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Distance-decay effect in stone tool transport by wild chimpanzees

Luncz, LV; Proffitt, T; Kulik, L; Haslam, M; Wittig, RM; (2016) Distance-decay effect in stone tool transport by wild chimpanzees. Proceedings of the Royal Society B: Biological Sciences , 283 (1845) 10.1098/rspb.2016.1607. Green open access

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Abstract

Stone tool transport leaves long-lasting behavioural evidence in the landscape. However, it remains unknown how large-scale patterns of stone distribution emerge through undirected, short-term transport behaviours. One of the longest studied groups of stone-tool-using primates are the chimpanzees of the Taï National Park in Ivory Coast, West Africa. Using hammerstones left behind at chimpanzee Panda nut-cracking sites, we tested for a distance-decay effect, in which the weight of material decreases with increasing distance from raw material sources. We found that this effect exists over a range of more than 2 km, despite the fact that observed, short-term tool transport does not appear to involve deliberate movements away from raw material sources. Tools from the millennia-old Noulo site in the Taï forest fit the same pattern. The fact that chimpanzees show both complex short-term behavioural planning, and yet produce a landscape-wide pattern over the long term, raises the question of whether similar processes operate within other stone-tool-using primates, including hominins. Where hominin landscapes have discrete material sources, a distance-decay effect, and increasing use of stone materials away from sources, the Taï chimpanzees provide a relevant analogy for understanding the formation of those landscapes.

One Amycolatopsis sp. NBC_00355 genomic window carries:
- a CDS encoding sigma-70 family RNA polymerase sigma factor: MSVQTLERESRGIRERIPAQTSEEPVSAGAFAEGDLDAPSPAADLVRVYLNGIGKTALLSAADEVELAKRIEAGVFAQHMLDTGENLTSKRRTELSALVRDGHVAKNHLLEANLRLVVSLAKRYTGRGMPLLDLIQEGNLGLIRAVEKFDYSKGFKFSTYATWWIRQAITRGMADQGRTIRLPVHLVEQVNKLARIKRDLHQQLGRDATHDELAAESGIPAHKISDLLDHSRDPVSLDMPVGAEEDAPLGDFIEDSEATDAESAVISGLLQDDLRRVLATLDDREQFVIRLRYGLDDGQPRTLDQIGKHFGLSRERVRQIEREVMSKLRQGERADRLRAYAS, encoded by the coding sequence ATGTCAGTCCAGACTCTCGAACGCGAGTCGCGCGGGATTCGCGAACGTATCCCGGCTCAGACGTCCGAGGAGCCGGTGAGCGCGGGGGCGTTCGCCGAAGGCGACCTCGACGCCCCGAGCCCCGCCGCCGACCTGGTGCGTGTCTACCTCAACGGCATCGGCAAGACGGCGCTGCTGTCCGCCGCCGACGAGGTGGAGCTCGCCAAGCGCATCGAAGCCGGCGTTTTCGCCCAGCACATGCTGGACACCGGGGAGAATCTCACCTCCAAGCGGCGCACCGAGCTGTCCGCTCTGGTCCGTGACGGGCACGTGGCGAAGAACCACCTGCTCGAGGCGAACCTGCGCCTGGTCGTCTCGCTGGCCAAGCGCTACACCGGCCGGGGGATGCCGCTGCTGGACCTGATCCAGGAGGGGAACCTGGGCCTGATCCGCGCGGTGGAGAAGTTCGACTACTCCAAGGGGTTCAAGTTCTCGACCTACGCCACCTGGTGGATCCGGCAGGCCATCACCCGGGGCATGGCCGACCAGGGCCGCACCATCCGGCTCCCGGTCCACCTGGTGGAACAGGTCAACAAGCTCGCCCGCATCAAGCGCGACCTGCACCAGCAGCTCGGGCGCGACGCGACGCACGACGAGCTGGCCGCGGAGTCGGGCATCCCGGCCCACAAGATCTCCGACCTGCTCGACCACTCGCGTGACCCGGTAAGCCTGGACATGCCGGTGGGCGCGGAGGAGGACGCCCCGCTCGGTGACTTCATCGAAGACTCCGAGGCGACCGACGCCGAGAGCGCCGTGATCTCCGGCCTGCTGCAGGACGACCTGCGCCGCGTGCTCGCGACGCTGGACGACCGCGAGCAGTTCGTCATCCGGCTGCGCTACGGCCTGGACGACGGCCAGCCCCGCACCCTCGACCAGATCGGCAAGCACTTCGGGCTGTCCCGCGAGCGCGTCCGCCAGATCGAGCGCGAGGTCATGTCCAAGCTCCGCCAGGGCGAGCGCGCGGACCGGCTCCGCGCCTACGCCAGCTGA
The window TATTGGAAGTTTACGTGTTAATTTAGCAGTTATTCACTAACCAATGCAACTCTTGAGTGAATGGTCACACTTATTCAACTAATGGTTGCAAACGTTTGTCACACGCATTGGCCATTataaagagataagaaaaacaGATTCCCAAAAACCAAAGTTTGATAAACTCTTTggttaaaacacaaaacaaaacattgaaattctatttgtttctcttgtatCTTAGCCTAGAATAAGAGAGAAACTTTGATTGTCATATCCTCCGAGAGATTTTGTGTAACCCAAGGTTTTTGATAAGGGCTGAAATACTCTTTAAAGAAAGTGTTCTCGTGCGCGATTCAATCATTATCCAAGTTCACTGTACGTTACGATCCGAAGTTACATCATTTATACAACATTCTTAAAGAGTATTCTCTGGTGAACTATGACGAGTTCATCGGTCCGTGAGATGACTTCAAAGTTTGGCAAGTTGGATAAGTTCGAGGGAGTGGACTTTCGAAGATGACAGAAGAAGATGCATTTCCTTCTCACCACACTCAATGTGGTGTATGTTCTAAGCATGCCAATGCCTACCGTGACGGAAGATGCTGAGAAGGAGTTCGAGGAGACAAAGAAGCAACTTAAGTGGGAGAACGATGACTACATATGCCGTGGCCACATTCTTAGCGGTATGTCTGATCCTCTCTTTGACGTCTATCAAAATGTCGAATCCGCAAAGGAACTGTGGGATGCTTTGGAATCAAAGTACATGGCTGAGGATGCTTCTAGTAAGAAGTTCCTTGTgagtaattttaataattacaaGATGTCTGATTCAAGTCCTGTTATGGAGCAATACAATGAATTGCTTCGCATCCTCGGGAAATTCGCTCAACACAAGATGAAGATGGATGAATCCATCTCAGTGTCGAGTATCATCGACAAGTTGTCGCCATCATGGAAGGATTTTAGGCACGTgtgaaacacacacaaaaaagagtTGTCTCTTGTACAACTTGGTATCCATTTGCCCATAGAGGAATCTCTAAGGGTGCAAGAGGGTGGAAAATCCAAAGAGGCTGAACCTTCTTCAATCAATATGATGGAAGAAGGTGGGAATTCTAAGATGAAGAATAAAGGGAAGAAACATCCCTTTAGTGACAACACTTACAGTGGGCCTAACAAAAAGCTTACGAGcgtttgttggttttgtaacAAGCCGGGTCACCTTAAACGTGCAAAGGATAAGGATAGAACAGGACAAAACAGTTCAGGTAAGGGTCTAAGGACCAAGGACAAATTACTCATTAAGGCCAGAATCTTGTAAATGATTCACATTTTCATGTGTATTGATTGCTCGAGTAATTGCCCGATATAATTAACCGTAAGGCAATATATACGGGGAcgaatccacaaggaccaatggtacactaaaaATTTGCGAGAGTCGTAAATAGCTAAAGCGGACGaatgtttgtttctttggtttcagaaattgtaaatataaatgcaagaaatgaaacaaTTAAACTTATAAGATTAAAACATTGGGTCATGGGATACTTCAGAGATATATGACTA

Type: Article
Title: Distance-decay effect in stone tool transport by wild chimpanzees
Location: England
Open access status: An open access version is available from UCL Discovery
DOI: 10.1098/rspb.2016.1607
Publisher version: http://doi.org/10.1098/rspb.2016.1607
Language: English
Additional information: This version is the author accepted manuscript. For information on re-use, please refer to the publisher’s terms and conditions.
Keywords: chimpanzees, distance-decay effect, primate archaeology, stone tools, transport, Africa, Western, Animals, Pan troglodytes, Tool Use Behavior
UCL classification: UCL > Provost and Vice Provost Offices
UCL > Provost and Vice Provost Offices > UCL SLASH
UCL > Provost and Vice Provost Offices > UCL SLASH > Faculty of SandHS > Institute of Archaeology
UCL > Provost and Vice Provost Offices > UCL SLASH > Faculty of SandHS > Institute of Archaeology > Institute of Archaeology Gordon Square
URI: https://discovery.ucl.ac.uk/id/eprint/10062567
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